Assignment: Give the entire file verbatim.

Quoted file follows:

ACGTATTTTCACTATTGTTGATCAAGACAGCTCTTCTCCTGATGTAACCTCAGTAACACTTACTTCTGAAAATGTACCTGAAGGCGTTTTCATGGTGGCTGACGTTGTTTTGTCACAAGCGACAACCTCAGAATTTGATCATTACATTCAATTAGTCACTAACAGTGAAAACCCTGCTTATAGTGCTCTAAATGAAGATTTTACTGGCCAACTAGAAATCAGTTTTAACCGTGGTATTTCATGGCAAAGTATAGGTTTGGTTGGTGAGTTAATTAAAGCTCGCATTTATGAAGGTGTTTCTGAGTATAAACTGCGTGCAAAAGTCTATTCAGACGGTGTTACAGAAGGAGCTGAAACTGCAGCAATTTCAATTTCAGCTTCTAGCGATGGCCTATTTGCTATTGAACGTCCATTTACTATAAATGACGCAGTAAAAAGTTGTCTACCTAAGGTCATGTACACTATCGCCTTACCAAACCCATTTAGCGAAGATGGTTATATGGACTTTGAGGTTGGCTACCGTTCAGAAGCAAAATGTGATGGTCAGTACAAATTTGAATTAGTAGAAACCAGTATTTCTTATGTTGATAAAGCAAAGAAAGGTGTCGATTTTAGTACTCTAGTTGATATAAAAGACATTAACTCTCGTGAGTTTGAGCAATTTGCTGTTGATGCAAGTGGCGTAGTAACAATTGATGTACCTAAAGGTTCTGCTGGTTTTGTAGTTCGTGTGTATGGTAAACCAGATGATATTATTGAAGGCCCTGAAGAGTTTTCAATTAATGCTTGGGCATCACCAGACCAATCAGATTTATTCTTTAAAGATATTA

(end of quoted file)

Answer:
ACGTATTTTCACTATTGTTGATCAAGACAGCTCTTCTCCTGATGTAACCTCAGTAACACTTACTTCTGAAAATGTACCTGAAGGCGTTTTCATGGTGGCTGACGTTGTTTTGTCACAAGCGACAACCTCAGAATTTGATCATTACATTCAATTAGTCACTAACAGTGAAAACCCTGCTTATAGTGCTCTAAATGAAGATTTTACTGGCCAACTAGAAATCAGTTTTAACCGTGGTATTTCATGGCAAAGTATAGGTTTGGTTGGTGAGTTAATTAAAGCTCGCATTTATGAAGGTGTTTCTGAGTATAAACTGCGTGCAAAAGTCTATTCAGACGGTGTTACAGAAGGAGCTGAAACTGCAGCAATTTCAATTTCAGCTTCTAGCGATGGCCTATTTGCTATTGAACGTCCATTTACTATAAATGACGCAGTAAAAAGTTGTCTACCTAAGGTCATGTACACTATCGCCTTACCAAACCCATTTAGCGAAGATGGTTATATGGACTTTGAGGTTGGCTACCGTTCAGAAGCAAAATGTGATGGTCAGTACAAATTTGAATTAGTAGAAACCAGTATTTCTTATGTTGATAAAGCAAAGAAAGGTGTCGATTTTAGTACTCTAGTTGATATAAAAGACATTAACTCTCGTGAGTTTGAGCAATTTGCTGTTGATGCAAGTGGCGTAGTAACAATTGATGTACCTAAAGGTTCTGCTGGTTTTGTAGTTCGTGTGTATGGTAAACCAGATGATATTATTGAAGGCCCTGAAGAGTTTTCAATTAATGCTTGGGCATCACCAGACCAATCAGATTTATTCTTTAAAGATATTA